Food lovers everywhere eagerly await the annual release of the Michelin Guide to France to find the best new addresses for their next trips to Gaul. This year, only one restaurant won the guide’s coveted three-star distinction, that of the hotel L’Assiette Champenoise in Reims, the eastern city best known as the capital of Champagne. The question is whether those heading to France should add this newly crowned establishment to their itineraries.
Having dined here several times during the past few years, my answer is no. L’Assiette Champenoise is expensive, fussy and rather joyless, and I’ve never found the food to be better than average. As far as I’m concerned, the best restaurant in Reims remains Le Parc, the gastronomic restaurant at the sumptuous hotel Les Crayères.
Le Parc wins by a long shot for its elegant dining room with handsome traditional French décor; cordial, attentive service; a brilliant sommelier who can pour a different Champagne with every course if you choose; and most of all, for the excellent cuisine of chef Philippe Mille, who took over in 2009. Mille previously cooked in Paris with Yannick Alléno at the Hotel Scribe and Le Meurice, and his elegantly minimalist style highlights the natural tastes of the best French produce and provides the perfect foil for the spectacular vintage Champagnes in the cellar.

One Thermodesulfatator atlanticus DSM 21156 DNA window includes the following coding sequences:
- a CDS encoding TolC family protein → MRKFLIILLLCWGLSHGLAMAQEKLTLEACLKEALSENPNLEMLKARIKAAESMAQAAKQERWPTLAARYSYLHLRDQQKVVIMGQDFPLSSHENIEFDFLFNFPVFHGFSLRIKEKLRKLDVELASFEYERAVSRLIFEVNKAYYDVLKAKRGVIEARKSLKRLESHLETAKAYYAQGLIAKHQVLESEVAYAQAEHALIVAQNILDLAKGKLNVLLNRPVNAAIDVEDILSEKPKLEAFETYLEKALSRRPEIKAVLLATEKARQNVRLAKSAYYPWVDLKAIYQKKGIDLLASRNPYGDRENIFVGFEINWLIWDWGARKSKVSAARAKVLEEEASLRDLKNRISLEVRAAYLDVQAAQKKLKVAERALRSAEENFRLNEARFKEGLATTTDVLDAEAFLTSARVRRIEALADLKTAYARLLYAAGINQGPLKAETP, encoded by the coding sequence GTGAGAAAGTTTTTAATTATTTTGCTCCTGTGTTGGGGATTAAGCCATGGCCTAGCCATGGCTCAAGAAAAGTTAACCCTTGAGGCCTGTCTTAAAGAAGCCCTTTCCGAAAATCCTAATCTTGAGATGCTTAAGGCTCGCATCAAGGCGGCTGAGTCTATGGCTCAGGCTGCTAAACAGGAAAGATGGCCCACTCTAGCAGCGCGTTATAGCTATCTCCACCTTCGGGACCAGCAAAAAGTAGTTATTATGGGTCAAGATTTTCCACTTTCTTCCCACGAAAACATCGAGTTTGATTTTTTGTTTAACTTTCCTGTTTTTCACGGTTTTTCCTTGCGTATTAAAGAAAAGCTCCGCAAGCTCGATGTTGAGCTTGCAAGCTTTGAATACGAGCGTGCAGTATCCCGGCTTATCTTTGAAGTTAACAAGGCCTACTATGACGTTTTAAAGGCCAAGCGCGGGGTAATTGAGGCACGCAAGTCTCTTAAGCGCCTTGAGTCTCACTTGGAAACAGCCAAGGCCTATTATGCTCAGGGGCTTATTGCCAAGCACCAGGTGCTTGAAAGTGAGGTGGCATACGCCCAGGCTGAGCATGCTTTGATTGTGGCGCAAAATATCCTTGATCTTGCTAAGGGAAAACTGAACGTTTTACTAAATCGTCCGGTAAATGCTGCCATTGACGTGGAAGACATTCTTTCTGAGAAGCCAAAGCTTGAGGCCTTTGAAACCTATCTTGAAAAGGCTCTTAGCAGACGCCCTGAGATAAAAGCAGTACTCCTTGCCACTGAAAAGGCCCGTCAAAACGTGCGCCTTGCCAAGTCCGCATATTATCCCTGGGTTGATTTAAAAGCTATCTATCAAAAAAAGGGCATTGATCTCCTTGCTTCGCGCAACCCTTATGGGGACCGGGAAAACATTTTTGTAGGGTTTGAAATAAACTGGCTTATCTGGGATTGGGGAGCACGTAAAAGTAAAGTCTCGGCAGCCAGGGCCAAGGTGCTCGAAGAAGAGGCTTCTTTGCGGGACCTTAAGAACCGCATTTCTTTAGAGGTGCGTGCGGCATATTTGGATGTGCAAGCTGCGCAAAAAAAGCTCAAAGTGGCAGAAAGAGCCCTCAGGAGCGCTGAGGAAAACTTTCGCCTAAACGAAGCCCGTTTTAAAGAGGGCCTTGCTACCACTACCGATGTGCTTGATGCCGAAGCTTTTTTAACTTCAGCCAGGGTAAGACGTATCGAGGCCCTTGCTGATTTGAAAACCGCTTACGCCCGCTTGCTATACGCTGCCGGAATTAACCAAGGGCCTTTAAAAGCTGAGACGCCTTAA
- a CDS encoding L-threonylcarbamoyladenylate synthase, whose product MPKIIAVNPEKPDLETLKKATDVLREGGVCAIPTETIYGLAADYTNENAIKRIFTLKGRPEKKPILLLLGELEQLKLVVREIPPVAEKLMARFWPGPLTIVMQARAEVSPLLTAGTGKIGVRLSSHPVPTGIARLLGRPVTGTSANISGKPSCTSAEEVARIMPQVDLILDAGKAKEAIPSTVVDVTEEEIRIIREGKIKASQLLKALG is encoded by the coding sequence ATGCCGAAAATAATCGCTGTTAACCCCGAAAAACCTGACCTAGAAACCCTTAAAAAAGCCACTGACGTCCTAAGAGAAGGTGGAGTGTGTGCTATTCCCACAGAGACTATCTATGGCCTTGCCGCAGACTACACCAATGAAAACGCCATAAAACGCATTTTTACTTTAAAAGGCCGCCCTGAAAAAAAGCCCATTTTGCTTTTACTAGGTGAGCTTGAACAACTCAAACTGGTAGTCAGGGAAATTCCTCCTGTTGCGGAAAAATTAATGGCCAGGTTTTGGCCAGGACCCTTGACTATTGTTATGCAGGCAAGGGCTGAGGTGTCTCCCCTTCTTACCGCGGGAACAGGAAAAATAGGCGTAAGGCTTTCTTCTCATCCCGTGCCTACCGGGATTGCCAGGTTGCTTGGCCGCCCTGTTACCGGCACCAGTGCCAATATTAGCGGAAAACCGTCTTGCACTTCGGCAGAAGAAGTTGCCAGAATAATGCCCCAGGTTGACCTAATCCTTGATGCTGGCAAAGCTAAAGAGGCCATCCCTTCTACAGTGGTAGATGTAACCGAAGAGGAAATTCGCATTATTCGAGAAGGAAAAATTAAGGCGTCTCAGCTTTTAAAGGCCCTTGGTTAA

On my last visit to Le Parc, we chose the “Krug Deep Dinner” menu, a superb, truffle-themed four-course meal with a different vintage Krug Champagne served with each course. We began with a luscious lobster and black truffle starter, continued with roasted sea bass with truffles and veal sweetbreads with truffles, and finally savored a truffle crème brûlée. Given the prices in Paris restaurants of the same caliber, this meal, though not inexpensive at €360 apiece, was actually relatively good value for the money, too.
If you’re just visiting Reims on a day trip from Paris and want a less complicated meal for lunch, the brasserie at Les Crayères, Le Jardin, is also a very good choice. Try the pan-fried duck foie gras in a sauce of cider from the neighboring Ardennes region, the turbot in Champagne sauce, and the tarte Tatin with freshly made ice cream. Reservations are required for both restaurants.